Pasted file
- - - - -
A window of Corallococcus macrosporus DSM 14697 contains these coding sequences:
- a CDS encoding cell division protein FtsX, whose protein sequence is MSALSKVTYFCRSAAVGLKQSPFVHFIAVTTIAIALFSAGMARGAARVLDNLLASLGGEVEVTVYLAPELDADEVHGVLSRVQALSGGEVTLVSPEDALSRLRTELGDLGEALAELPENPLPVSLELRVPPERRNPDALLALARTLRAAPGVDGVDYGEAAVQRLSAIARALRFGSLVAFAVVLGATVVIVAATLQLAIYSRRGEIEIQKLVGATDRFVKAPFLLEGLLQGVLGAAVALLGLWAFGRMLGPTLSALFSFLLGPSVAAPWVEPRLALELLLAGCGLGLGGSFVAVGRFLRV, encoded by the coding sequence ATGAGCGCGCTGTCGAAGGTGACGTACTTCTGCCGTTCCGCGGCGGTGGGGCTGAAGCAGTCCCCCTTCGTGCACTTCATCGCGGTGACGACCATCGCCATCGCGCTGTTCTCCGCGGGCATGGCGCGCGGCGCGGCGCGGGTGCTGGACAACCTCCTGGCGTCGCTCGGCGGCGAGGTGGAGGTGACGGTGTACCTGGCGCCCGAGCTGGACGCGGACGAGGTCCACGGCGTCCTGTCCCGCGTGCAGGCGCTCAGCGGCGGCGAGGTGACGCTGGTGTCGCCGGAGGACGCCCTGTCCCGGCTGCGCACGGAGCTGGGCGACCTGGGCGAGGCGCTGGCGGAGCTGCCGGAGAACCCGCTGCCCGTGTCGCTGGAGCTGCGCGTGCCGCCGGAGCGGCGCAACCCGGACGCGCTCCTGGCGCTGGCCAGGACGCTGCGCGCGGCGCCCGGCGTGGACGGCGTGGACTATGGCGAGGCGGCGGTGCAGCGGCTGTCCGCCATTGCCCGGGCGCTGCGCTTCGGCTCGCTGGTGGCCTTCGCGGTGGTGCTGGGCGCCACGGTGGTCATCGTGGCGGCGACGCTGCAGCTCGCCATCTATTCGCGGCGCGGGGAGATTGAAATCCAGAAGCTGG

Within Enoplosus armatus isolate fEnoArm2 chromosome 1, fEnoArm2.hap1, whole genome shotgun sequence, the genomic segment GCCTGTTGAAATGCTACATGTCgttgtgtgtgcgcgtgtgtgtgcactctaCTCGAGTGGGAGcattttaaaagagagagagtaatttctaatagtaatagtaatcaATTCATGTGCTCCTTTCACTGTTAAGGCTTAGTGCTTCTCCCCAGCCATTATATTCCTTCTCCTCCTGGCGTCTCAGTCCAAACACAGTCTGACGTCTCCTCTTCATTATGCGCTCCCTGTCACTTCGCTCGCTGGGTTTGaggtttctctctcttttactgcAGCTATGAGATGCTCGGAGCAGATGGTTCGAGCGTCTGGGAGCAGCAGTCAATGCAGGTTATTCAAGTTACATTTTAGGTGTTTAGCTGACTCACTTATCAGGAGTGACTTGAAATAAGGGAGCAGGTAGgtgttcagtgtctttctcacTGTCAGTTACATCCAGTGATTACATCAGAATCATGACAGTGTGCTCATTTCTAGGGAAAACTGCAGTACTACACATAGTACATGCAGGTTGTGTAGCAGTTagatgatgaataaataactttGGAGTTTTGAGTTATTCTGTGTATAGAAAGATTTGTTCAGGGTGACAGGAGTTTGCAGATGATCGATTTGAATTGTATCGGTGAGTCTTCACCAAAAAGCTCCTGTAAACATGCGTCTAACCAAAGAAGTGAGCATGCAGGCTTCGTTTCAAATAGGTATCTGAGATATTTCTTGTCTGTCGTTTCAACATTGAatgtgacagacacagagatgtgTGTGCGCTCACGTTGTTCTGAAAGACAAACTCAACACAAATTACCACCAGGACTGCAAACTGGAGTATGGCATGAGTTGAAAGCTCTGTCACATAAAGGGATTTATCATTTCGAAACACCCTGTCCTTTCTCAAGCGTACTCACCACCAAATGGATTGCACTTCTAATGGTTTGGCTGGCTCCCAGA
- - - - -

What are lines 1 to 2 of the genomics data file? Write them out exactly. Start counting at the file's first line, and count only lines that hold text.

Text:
A window of Corallococcus macrosporus DSM 14697 contains these coding sequences:
- a CDS encoding cell division protein FtsX, whose protein sequence is MSALSKVTYFCRSAAVGLKQSPFVHFIAVTTIAIALFSAGMARGAARVLDNLLASLGGEVEVTVYLAPELDADEVHGVLSRVQALSGGEVTLVSPEDALSRLRTELGDLGEALAELPENPLPVSLELRVPPERRNPDALLALARTLRAAPGVDGVDYGEAAVQRLSAIARALRFGSLVAFAVVLGATVVIVAATLQLAIYSRRGEIEIQKLVGATDRFVKAPFLLEGLLQGVLGAAVALLGLWAFGRMLGPTLSALFSFLLGPSVAAPWVEPRLALELLLAGCGLGLGGSFVAVGRFLRV, encoded by the coding sequence ATGAGCGCGCTGTCGAAGGTGACGTACTTCTGCCGTTCCGCGGCGGTGGGGCTGAAGCAGTCCCCCTTCGTGCACTTCATCGCGGTGACGACCATCGCCATCGCGCTGTTCTCCGCGGGCATGGCGCGCGGCGCGGCGCGGGTGCTGGACAACCTCCTGGCGTCGCTCGGCGGCGAGGTGGAGGTGACGGTGTACCTGGCGCCCGAGCTGGACGCGGACGAGGTCCACGGCGTCCTGTCCCGCGTGCAGGCGCTCAGCGGCGGCGAGGTGACGCTGGTGTCGCCGGAGGACGCCCTGTCCCGGCTGCGCACGGAGCTGGGCGACCTGGGCGAGGCGCTGGCGGAGCTGCCGGAGAACCCGCTGCCCGTGTCGCTGGAGCTGCGCGTGCCGCCGGAGCGGCGCAACCCGGACGCGCTCCTGGCGCTGGCCAGGACGCTGCGCGCGGCGCCCGGCGTGGACGGCGTGGACTATGGCGAGGCGGCGGTGCAGCGGCTGTCCGCCATTGCCCGGGCGCTGCGCTTCGGCTCGCTGGTGGCCTTCGCGGTGGTGCTGGGCGCCACGGTGGTCATCGTGGCGGCGACGCTGCAGCTCGCCATCTATTCGCGGCGCGGGGAGATTGAAATCCAGAAGCTGG